Ballard Power Systems today announced the signing of a purchase order from Shenzhen UpPower Technology Co., Ltd., a leading fuel cell bus systems integrator in China, for the supply of 10 FCveloCity®-MD 30-kilowatt fuel cell power modules.

Edisun Microgrids Launches PV Booster™ Solar Tracker to Transform Economics of Commercial and Industrial Rooftops

Breakthrough technology yields 20 percent better economics than conventional fixed-tilt installations

Leading clean-energy nonprofit E4TheFuture hires two new directors

E4TheFuture, a leading nonprofit focused on clean, efficient energy solutions, announces the completion of its core team with the hiring of two senior staffers: Director of State Policy Susan Buchan and Director of Clean Energy Valuation Julie Michals.

kWh Analytics Raises $5 Million Series A, Launches New Insurance-Backed Production Guarantee to Make Solar Bankable

The new product, called PowerLock, increases equity returns of solar projects by up to 50 percent and is backed by Standard and Poor's "A" rated global insurance carriers

Why large-scale wind power is so hard to build

Michael McDonald, Oilprice.com via USA Today :  he Bureau of Land Management faces a problem and wants to shake up the rules around wind farm approvals. The problem is straight-forward on its face, but difficult to reconcile logically: Why are so few new large-scale wind projects being built? Despite the fact that nearly everyone – environmentalists, government regulators, and business interests –wants to build more wind farms, precious few are making it over the goal line. Since 2009, the Obama Administration has approved 46 wind farm projects that would cover a proposed 216,356 acres of public land. Yet only 15 of these 46 projects have made it into operation. The rest are stuck in limbo with years of mandatory environmental analysis ahead or have been cancelled outright.   Cont'd...

Market entry Down Under: BayWa Group acquires Australian PV distributor Solarmatrix

BayWa AG, Munich, through its subsidiary BayWa r.e. renewable energy GmbH, acquired the photovoltaic distributor Solarmatrix based in the West Australian city of Perth and thus enters the solar module and components business in Australia. The activities of Solarmatrix will be continued with the company BayWa r.e. Solar Systems Pty Ltd. formed specifically for this purpose.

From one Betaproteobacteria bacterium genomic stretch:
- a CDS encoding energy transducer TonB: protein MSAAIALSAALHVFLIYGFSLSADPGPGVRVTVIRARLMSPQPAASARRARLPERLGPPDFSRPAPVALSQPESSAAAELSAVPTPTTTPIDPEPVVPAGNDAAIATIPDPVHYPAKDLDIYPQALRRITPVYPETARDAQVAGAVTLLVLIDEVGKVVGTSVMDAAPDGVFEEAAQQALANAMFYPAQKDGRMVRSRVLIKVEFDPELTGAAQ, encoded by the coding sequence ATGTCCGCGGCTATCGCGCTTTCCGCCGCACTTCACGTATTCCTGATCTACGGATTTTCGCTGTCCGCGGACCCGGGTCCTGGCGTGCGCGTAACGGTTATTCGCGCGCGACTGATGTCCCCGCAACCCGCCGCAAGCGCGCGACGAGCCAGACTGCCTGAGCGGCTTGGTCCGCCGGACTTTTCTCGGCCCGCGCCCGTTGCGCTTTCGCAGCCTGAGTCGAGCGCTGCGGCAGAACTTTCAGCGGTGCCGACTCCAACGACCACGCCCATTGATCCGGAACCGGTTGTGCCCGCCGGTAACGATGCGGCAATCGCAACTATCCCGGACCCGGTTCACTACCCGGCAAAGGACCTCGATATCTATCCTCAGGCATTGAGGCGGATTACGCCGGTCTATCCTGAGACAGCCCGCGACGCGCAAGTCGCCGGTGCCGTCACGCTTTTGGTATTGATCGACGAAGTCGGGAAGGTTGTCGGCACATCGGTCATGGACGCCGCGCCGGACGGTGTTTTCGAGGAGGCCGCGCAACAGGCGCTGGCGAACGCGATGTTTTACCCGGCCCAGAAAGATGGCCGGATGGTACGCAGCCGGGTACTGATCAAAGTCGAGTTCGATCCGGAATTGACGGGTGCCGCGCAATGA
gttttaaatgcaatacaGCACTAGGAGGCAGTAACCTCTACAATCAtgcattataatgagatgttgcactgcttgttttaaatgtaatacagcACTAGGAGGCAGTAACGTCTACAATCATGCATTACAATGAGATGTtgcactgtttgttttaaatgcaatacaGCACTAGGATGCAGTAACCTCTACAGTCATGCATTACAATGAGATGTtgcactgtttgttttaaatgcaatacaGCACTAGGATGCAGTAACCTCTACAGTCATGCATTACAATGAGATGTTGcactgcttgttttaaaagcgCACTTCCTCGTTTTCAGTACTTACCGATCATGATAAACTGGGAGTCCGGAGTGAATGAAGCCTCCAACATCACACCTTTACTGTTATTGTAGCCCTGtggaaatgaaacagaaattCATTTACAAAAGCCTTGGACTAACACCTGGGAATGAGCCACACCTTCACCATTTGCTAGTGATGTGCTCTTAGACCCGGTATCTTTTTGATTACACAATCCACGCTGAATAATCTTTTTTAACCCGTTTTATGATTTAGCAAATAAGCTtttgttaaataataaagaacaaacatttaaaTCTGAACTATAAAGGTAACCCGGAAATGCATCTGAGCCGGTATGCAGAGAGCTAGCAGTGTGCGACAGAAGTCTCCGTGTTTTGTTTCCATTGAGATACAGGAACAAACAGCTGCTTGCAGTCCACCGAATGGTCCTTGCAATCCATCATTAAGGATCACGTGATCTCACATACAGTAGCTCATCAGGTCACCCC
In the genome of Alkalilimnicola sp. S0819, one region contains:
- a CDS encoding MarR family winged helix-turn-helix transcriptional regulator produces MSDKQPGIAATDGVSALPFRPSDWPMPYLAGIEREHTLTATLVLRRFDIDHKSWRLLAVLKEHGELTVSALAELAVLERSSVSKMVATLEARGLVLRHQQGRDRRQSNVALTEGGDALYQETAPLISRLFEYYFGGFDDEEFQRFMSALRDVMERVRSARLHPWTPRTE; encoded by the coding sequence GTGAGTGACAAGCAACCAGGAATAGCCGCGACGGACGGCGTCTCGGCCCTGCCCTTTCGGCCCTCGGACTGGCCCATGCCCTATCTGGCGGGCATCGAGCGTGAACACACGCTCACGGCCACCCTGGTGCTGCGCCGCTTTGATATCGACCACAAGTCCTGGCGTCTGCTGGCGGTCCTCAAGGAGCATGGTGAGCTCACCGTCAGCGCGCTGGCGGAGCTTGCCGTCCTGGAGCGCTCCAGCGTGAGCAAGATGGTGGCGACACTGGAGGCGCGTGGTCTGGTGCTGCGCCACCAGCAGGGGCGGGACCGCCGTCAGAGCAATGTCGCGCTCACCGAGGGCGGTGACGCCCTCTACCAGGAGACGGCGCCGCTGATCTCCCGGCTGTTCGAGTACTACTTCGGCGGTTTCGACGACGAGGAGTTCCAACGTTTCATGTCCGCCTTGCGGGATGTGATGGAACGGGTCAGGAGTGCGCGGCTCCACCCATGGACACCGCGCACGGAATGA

Transparent solar panels are 50 times more productive than regular photovoltaics

Luke Dormehl for DigitalTrends:  As the term “regular windows” suggests, users don’t have to replace the existing windows in their home, but need only treat them with a special process developed by the company. “We apply liquid coatings to glass and plastic surfaces at ambient pressure, and dry these coatings at low temperature to produce transparent films,” Conklin continued. “We repeat these processes, and then collectively these coatings — and thus the glass and plastic surfaces — generate electricity.” Of these coatings, the most important is the so-called “Active Layer,” through which electricity is generated by the absorption of light, and the transparent conductors, which allow the electricity to be extracted. “[The] coatings are primarily organic, primarily from carbon, hydrogen, nitrogen, and oxygen,” Conklin said. “We are constantly refining each of the layers to improve on the power we’re able to extract from these coatings and enhance their manufacturability.”   Cont'd...

Solar cell is more efficient, costs less than its counterparts

Massachusetts Institute of Technology via Science Daily:  A team of researchers from MIT and the Masdar Institute of Science and Technology may have found a way around this seemingly intractable tradeoff between efficiency and cost. The team has developed a new solar cell that combines two different layers of sunlight-absorbing material to harvest a broader range of the sun's energy. The researchers call the device a "step cell," because the two layers are arranged in a stepwise fashion, with the lower layer jutting out beneath the upper layer, in order to expose both layers to incoming sunlight. Such layered, or "multijunction," solar cells are typically expensive to manufacture, but the researchers also used a novel, low-cost manufacturing process for their step cell. The team's step-cell concept can reach theoretical efficiencies above 40 percent and estimated practical efficiencies of 35 percent, prompting the team's principal investigators -- Masdar Institute's Ammar Nayfeh, associate professor of electrical engineering and computer science, and MIT's Eugene Fitzgerald, the Merton C. Flemings-SMA Professor of Materials Science and Engineering -- to plan a startup company to commercialize the promising solar cell.   Cont'd...